It has been almost a year since my Grandma Vi went home to be with the Lord.
We miss her dearly, it is still hard to believe she’s gone.
Today is her birthday; she would have been 76.
Grandma Vi told each of us, “Always remember how much I love you.” This last request was a most easy task. It is impossible to look at who Grandma was and what she did without knowing that she loved us. Although my Grandmother has always appeared petite and delicate, her love is strong.
Her love was like a large Oak branch, anchored in the deep root of God’s love. Her willingness to draw from the Lord produced the very same fruit she used to spoil her kids and grandchildren: fruit of love, joy, peace, patience, kindness, goodness, and gentleness. Her sweet and tender touch quenched our worries and brought comfort- a comfort the persisted through both sunny and stormy seasons.
Grandma’s consistency of involvement in our lives was a breath of fresh air; like taking refuge beneath a shady branch on a scorching hot day.
In fact, Grandma Vi’s consistency was so concrete in how she cared for others; I had assumed it came naturally for her. I envied that she was so passionate about cleaning, grooming, and cooking- until one day when she told me a secret: she does not enjoy cooking! I was shocked! I not only learned that day that she loved her family a whole lot more than I thought, for cooking such great meals, but also that a regular non chore lover could still show extraordinary care by doing tasks out of love and not out of enthusiasm.
I had never heard her complain about doing mundane chores.
Despite her dislike for cooking, she still took the time to cook a tuna melt sandwich and make a smoothie for my cousin Nathan when he would visit my grandparents after school. He would skip eating school lunches and then burst through the door in their quiet town home with a “Grandma! I’m home!” As kids, the only way we could attempt to spoil Grandma back for all her good food and attentiveness was by giving her our black jellybeans. Yes, she loved black licorice. You wouldn’t know it of course because she brushed her teeth so often. She brushed her teeth almost as often as she told us to wash our hands. We especially needed to wash our hands if we were to touch her piano. My cousin Joel had the cleanest hands of us all, hands down! He was her piano player.
Grandma also played piano. Her delicate fingers danced in joyful chord patterns across the keys. Grandma Vi’s hands were beautiful, long and slender, carefully cared for in a similar way to how she cared for her family, and her hobbies. Grandma handcrafted beautiful Valentines Day’s cards and embellished Christmas tree decorations for the holidays. She also arranged bouquets of flowers. That was my favorite activity to observe of hers as a child.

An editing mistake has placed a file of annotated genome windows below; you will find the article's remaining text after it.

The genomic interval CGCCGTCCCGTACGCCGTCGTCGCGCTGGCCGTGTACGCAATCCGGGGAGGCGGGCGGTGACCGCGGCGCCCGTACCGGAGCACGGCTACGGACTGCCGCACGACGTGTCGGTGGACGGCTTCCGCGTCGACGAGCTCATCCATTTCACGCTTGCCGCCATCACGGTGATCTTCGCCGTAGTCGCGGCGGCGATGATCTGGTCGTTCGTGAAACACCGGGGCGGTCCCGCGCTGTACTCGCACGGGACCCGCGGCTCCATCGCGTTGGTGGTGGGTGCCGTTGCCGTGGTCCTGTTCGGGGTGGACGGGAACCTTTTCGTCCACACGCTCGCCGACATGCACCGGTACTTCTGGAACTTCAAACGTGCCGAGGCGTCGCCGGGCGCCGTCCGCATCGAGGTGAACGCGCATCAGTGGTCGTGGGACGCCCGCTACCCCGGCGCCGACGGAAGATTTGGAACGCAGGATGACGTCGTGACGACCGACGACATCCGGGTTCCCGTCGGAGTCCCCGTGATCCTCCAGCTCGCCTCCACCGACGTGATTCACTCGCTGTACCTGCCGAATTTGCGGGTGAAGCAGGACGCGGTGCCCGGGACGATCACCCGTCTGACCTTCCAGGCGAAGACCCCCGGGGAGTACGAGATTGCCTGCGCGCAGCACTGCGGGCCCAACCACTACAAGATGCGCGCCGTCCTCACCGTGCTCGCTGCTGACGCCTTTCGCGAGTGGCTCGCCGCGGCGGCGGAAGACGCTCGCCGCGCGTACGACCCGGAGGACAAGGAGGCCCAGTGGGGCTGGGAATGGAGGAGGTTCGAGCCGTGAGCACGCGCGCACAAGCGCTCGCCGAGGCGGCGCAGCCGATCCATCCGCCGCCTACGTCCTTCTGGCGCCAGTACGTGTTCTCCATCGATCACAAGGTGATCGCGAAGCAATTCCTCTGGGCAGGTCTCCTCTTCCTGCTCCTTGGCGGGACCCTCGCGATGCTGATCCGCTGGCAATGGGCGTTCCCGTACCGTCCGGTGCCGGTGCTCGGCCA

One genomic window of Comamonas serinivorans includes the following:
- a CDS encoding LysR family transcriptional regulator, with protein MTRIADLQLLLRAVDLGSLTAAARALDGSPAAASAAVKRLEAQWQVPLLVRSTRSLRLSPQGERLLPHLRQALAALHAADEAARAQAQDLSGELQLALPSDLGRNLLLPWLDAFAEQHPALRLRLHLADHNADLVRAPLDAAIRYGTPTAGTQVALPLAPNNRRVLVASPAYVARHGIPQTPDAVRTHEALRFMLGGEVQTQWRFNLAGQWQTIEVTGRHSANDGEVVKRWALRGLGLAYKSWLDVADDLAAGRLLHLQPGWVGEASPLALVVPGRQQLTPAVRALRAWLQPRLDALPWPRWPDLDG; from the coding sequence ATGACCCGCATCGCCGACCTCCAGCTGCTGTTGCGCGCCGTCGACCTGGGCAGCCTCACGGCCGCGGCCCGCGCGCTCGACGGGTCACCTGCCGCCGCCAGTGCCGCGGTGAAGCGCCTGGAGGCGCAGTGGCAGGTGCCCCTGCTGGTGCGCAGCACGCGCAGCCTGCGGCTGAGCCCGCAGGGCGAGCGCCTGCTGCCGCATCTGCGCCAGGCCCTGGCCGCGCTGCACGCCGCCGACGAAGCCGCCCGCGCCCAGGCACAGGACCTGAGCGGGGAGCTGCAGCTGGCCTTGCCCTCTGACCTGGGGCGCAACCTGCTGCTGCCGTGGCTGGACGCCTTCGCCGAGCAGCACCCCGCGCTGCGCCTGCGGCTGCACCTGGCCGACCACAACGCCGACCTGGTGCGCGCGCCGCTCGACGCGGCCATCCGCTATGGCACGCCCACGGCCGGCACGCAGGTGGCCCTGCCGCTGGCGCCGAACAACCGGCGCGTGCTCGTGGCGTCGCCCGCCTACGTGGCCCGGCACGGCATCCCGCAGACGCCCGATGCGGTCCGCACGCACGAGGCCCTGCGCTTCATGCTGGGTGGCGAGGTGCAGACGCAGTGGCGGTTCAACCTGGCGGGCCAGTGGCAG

I remember watching Grandma shape arrangements with her friend Marilyn Redin. That spring at my Elementary school, I remembered her conscientious care in arranging the flowers as I carefully collected all my dandelions and formed them into perfect domes. I instructed my friends to do the same: I did not convince them until I told them that my Grandma Vi was a professional flower arranger and that she taught me her skills.
I felt so proud of my Grandma and the things she could do. She never had to brag because her grandchildren did it for her. Grandma has had accomplishments worth bragging about every single year of her life.
She is also full of surprises. It was fairly recently when the Swearingens and Kobs convinced Grandma to try out the bowling on Nintendo Wii, a new video game system. With nearly every turn a strike, she easily defeated my cousin Joel. After seeing his humiliation, she apologized profusely
… while trying to smuggle the smile off her face.
Yes, my Grandma’s love is deep, deep and strong. Strong enough to stay the same through hardships and challenges. Her love was strong enough to empathize with the deepest of sorrow where no person would choose to linger, strong enough to empathize with the smallest worries that would illogically cloud our young perceptions. I will always remember the bond I felt for my Grandma when I learned that the poem I passionately scribbled about my deceased parakeet caused her to sob with tears because she could sense how sad I felt for my loss.
So strong was her love.
The cold creeps in, and the leaves fall away from the branch; leaving it bare. All around us the tree and the landscape freeze over. The world stops spinning and time stands still. But even still, the branch stays rooted in the tree. Sweet Grandma Vi is still rooted in Christ’s love. As with any season, spring will come again. The old has gone and all shall be made new.
But until then, know that love remains.
Dear Gramma, always always remember how much we love you.